He would have stopped himself if he could have, but his hand was already heading toward the door, and he had knocked before he knew what was happening. He saw a young aristocratic man with honey-blond hair turn in shock, his blue eyes opening wide. Then a very, very old woman swung the door open, and upon seeing Harry standing there, with his long hair and beard, looking weary and travel-worn and with a tent slung on his back, she backed up with her hand on her chest and would have collapsed had her granddaughter not grasped her around the waist.
Ruth's mother also looked in shock at Harry, while she hugged her grandmother to her and repeated, "Bubbe, Bubbe..."
Ruth had stopped her recitation and came running around the table from where she'd been sitting, throwing her arms around him. "Oh! You're all right!" she cried. Then she abruptly disconnected herself, coloring deeply and looking furtively at her parents. Her friend from the morning, Dee, was looking at the two of them with one eyebrow raised, a smile playing around her mouth. Ruth had the presence of mind to dash to her great-grandmother to find out how she was. Harry heard a quick exchange in Yiddish, then Ruth returned to him and said in a rushed whisper, "What are you doing here? You weren't in the park when I went..."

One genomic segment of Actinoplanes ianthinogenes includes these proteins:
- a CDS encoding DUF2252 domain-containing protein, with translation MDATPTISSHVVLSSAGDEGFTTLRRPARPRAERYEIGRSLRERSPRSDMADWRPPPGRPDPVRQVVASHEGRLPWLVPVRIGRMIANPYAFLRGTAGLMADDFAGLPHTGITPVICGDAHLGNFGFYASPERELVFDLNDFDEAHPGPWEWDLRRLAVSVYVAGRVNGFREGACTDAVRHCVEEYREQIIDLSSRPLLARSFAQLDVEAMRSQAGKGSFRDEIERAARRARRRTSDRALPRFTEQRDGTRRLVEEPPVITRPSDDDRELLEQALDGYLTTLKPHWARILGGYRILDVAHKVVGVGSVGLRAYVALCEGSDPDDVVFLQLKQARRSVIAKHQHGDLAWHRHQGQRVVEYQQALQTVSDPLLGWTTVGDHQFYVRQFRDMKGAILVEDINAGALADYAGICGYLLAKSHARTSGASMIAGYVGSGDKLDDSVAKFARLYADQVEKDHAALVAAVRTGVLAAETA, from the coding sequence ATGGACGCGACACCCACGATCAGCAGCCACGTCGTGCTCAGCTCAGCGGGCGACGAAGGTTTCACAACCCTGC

"I'm sorry. We had to leave. Someone from the Ministry of Magic came..." he said as quietly as he could, looking at the other guests' reactions to the uproar he'd caused.
"Yes, well--now Bubbe thinks you're Elijah. Congratulations," she said in the same frantic whisper.
"She thinks I'm--what?" his voice rose slightly. Ruth's great-grandmother pointed at him in silent horror, her eyes wild. Ruth whirled on her, and she and her mother simultaneously tried to reassure the old woman in rapid-fire Yiddish.